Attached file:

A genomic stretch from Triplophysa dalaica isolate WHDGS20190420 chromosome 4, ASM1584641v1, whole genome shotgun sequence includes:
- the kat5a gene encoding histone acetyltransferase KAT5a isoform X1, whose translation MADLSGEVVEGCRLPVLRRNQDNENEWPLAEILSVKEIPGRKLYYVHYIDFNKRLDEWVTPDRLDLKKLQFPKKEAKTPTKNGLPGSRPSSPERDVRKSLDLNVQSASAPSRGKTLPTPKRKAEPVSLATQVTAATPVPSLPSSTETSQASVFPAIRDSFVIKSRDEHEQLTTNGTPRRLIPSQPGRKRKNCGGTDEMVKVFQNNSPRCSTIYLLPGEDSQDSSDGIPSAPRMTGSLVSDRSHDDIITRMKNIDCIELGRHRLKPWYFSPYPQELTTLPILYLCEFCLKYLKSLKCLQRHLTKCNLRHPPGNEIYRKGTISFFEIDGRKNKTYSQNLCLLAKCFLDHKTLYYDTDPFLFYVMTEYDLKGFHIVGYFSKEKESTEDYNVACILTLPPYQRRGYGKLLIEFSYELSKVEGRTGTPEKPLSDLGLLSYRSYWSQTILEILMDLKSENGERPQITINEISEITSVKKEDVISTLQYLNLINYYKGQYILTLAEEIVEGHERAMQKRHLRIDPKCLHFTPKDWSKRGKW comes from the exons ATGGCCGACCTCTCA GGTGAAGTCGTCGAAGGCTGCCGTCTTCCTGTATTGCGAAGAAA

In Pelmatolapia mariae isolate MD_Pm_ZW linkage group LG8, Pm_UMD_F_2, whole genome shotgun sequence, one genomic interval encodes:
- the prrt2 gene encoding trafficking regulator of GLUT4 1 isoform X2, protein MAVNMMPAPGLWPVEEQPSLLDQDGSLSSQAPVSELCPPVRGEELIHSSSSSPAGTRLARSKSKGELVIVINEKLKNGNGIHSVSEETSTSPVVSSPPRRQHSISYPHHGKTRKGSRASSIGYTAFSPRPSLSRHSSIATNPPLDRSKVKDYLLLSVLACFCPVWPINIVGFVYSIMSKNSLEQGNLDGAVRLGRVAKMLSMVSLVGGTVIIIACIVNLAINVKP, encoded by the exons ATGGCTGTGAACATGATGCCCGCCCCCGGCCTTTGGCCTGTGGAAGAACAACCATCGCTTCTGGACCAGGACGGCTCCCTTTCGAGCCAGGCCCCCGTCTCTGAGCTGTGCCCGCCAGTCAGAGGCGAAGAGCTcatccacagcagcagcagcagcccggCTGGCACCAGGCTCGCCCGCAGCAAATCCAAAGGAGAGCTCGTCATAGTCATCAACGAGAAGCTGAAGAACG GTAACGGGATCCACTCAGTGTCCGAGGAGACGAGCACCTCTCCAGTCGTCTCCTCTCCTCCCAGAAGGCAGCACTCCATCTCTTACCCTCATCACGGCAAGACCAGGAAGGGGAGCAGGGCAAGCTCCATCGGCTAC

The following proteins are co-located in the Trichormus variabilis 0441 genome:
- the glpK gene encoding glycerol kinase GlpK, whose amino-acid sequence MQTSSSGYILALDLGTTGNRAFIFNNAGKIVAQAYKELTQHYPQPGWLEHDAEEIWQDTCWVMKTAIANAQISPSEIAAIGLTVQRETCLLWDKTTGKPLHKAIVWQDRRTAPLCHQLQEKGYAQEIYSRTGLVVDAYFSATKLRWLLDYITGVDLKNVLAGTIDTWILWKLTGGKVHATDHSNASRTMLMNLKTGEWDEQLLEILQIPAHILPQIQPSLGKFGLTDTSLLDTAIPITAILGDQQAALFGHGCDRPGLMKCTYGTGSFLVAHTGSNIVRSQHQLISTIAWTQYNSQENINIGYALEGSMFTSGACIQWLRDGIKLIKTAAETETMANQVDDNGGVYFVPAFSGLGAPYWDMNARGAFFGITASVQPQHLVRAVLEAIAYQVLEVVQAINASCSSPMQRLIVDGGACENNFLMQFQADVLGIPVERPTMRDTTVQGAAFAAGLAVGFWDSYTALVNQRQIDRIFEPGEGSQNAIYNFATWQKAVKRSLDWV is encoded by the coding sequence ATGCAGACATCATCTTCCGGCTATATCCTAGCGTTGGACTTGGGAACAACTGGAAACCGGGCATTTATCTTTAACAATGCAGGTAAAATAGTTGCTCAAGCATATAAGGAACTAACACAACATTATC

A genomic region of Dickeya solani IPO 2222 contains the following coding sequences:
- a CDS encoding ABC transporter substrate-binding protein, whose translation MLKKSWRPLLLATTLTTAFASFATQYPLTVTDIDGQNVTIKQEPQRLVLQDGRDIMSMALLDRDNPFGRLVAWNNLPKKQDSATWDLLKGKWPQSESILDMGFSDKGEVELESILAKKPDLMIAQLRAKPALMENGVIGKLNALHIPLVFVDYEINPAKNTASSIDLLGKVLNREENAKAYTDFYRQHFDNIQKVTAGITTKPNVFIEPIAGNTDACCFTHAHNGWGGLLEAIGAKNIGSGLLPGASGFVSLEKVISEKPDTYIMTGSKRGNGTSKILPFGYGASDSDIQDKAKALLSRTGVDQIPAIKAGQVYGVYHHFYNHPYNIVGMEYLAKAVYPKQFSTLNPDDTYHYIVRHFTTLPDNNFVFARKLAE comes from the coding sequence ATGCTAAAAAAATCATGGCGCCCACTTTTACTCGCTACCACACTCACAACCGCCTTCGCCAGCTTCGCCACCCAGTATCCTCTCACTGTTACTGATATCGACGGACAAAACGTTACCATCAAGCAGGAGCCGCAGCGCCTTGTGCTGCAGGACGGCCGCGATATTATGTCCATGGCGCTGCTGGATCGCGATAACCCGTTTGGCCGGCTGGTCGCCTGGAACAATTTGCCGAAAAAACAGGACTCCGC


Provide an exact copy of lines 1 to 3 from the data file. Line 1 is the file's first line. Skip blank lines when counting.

A genomic stretch from Triplophysa dalaica isolate WHDGS20190420 chromosome 4, ASM1584641v1, whole genome shotgun sequence includes:
- the kat5a gene encoding histone acetyltransferase KAT5a isoform X1, whose translation MADLSGEVVEGCRLPVLRRNQDNENEWPLAEILSVKEIPGRKLYYVHYIDFNKRLDEWVTPDRLDLKKLQFPKKEAKTPTKNGLPGSRPSSPERDVRKSLDLNVQSASAPSRGKTLPTPKRKAEPVSLATQVTAATPVPSLPSSTETSQASVFPAIRDSFVIKSRDEHEQLTTNGTPRRLIPSQPGRKRKNCGGTDEMVKVFQNNSPRCSTIYLLPGEDSQDSSDGIPSAPRMTGSLVSDRSHDDIITRMKNIDCIELGRHRLKPWYFSPYPQELTTLPILYLCEFCLKYLKSLKCLQRHLTKCNLRHPPGNEIYRKGTISFFEIDGRKNKTYSQNLCLLAKCFLDHKTLYYDTDPFLFYVMTEYDLKGFHIVGYFSKEKESTEDYNVACILTLPPYQRRGYGKLLIEFSYELSKVEGRTGTPEKPLSDLGLLSYRSYWSQTILEILMDLKSENGERPQITINEISEITSVKKEDVISTLQYLNLINYYKGQYILTLAEEIVEGHERAMQKRHLRIDPKCLHFTPKDWSKRGKW comes from the exons ATGGCCGACCTCTCA GGTGAAGTCGTCGAAGGCTGCCGTCTTCCTGTATTGCGAAGAAA

In Pelmatolapia mariae isolate MD_Pm_ZW linkage group LG8, Pm_UMD_F_2, whole genome shotgun sequence, one genomic interval encodes: